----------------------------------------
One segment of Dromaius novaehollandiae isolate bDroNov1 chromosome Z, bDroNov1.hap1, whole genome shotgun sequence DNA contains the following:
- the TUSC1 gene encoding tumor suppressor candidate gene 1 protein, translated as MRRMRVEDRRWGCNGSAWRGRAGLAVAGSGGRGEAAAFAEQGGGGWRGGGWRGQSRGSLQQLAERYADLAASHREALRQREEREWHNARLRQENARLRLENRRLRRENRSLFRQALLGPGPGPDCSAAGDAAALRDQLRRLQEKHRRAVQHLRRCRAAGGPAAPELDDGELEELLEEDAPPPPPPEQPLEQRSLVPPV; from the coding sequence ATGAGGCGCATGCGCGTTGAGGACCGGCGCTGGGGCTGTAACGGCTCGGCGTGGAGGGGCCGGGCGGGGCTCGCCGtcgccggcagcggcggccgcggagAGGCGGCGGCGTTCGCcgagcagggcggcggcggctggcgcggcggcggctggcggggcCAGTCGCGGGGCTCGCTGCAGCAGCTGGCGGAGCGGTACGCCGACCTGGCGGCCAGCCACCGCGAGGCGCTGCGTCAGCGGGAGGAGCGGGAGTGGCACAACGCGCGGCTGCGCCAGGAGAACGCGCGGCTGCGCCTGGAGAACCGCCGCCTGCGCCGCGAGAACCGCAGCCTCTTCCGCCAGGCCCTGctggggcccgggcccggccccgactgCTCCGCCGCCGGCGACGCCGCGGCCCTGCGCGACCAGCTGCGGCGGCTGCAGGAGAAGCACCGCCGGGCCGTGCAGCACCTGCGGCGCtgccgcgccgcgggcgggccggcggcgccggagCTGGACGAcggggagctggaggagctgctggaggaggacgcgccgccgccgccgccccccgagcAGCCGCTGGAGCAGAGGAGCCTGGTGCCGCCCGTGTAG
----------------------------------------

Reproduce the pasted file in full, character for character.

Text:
One segment of Dromaius novaehollandiae isolate bDroNov1 chromosome Z, bDroNov1.hap1, whole genome shotgun sequence DNA contains the following:
- the TUSC1 gene encoding tumor suppressor candidate gene 1 protein, translated as MRRMRVEDRRWGCNGSAWRGRAGLAVAGSGGRGEAAAFAEQGGGGWRGGGWRGQSRGSLQQLAERYADLAASHREALRQREEREWHNARLRQENARLRLENRRLRRENRSLFRQALLGPGPGPDCSAAGDAAALRDQLRRLQEKHRRAVQHLRRCRAAGGPAAPELDDGELEELLEEDAPPPPPPEQPLEQRSLVPPV; from the coding sequence ATGAGGCGCATGCGCGTTGAGGACCGGCGCTGGGGCTGTAACGGCTCGGCGTGGAGGGGCCGGGCGGGGCTCGCCGtcgccggcagcggcggccgcggagAGGCGGCGGCGTTCGCcgagcagggcggcggcggctggcgcggcggcggctggcggggcCAGTCGCGGGGCTCGCTGCAGCAGCTGGCGGAGCGGTACGCCGACCTGGCGGCCAGCCACCGCGAGGCGCTGCGTCAGCGGGAGGAGCGGGAGTGGCACAACGCGCGGCTGCGCCAGGAGAACGCGCGGCTGCGCCTGGAGAACCGCCGCCTGCGCCGCGAGAACCGCAGCCTCTTCCGCCAGGCCCTGctggggcccgggcccggccccgactgCTCCGCCGCCGGCGACGCCGCGGCCCTGCGCGACCAGCTGCGGCGGCTGCAGGAGAAGCACCGCCGGGCCGTGCAGCACCTGCGGCGCtgccgcgccgcgggcgggccggcggcgccggagCTGGACGAcggggagctggaggagctgctggaggaggacgcgccgccgccgccgccccccgagcAGCCGCTGGAGCAGAGGAGCCTGGTGCCGCCCGTGTAG